Spend time/money on
We use the preposition on when we talk about spending time or money. We say spend money on something and spend time on something.
In the US, it is common to replace on with for:
spend money for something.
Spend on: examples
Notice how on is followed by a noun in each example:
- Political parties spend millions on their campaigns.
- The school spent its annual budget on computers and technology.
- My daughter spends too much time on her homework; she should go out more often.
Spend time doing or spend time on doing?
If we use a verb to express the activity – to say what we were doing – we don’t use a preposition, and we put the verb in the –ing form.
Let’s take a look at two examples, using little Tommy, who loves computer games but not school:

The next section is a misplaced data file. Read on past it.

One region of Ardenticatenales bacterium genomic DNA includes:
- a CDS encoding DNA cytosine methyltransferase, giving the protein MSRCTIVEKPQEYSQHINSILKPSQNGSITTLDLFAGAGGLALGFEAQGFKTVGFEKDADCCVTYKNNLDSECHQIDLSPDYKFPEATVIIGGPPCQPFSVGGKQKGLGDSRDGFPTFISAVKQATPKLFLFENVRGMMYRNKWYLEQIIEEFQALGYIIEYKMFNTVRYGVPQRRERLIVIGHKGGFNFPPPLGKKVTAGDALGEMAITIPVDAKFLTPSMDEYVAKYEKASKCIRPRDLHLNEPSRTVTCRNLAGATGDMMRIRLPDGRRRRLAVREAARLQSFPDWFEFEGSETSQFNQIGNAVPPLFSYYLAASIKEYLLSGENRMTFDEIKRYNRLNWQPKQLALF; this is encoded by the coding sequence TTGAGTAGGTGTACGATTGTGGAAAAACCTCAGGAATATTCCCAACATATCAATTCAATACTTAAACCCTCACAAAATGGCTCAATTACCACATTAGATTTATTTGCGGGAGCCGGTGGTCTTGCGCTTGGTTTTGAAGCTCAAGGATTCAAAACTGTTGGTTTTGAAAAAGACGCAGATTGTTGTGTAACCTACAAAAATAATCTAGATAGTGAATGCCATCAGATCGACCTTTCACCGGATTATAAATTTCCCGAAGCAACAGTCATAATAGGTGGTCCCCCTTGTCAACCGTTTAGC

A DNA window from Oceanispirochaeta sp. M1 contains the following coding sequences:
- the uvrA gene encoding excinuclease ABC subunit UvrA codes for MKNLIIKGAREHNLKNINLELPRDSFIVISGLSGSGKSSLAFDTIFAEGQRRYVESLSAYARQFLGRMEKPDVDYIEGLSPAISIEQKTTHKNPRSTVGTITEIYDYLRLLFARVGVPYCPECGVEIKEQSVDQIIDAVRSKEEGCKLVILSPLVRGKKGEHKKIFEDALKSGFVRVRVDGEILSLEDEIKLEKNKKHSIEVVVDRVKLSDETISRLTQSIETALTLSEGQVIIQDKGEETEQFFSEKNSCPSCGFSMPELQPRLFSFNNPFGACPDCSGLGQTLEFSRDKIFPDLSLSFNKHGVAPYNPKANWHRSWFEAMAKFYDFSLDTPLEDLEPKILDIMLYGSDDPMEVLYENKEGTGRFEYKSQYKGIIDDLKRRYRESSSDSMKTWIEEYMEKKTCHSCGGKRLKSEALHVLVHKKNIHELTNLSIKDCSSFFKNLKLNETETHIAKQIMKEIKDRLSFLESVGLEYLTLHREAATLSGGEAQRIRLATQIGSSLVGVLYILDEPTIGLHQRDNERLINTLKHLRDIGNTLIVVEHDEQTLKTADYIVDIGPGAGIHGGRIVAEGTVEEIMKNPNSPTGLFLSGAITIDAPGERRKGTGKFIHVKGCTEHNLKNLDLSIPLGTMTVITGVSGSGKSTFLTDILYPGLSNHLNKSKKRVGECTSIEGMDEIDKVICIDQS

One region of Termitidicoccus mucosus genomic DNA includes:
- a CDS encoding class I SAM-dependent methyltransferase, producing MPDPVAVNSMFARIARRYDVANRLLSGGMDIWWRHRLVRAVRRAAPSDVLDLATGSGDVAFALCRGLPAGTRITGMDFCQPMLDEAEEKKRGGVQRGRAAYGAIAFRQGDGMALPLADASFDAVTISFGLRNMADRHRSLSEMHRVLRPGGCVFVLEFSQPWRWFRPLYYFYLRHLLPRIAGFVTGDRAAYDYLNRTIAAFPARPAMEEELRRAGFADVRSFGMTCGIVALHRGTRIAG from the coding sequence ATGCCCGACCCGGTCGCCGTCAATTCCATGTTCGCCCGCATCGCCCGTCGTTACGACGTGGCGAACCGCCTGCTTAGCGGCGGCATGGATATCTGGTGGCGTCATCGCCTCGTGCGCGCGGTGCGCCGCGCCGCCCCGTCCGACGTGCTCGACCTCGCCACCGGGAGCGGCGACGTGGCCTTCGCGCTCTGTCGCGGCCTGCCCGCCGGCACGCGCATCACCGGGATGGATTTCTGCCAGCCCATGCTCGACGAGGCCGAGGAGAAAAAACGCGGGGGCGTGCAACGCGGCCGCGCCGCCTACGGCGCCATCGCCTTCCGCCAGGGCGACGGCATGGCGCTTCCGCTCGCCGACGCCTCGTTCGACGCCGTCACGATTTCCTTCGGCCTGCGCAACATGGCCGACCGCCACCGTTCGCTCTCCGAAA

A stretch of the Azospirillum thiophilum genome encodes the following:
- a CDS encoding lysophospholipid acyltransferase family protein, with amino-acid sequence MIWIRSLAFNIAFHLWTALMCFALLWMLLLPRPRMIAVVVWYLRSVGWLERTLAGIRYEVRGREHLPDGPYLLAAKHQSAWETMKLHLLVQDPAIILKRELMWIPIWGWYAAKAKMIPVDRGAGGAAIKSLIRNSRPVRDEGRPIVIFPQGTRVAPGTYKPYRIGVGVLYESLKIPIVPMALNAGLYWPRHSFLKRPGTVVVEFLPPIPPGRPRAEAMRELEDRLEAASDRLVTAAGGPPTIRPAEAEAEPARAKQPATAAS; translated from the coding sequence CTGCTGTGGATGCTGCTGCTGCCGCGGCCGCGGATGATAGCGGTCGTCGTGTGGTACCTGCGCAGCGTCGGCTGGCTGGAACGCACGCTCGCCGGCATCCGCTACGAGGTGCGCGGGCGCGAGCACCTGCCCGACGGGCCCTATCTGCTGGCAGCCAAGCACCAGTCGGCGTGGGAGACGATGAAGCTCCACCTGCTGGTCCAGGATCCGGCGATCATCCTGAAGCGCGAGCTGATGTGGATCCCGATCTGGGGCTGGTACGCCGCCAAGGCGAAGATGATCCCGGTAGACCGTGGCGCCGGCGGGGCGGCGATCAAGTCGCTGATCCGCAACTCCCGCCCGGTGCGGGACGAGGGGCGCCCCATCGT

- Tommy spends too much time playing computer games.
- Tommy spends most of his time in class staring out of the window.
What other verbs can we use with time/money on?
We also say waste money/time on something and save money/time on something.
Again, if you use a verb after waste time, put it in the –ing form.
Back to little Tommy for the last example:
- Tommy wastes hours playing computer games.
- Tommy’s parents have wasted a lot of money on his computer games.
At least that’s what his parents think. Tommy would probably disagree.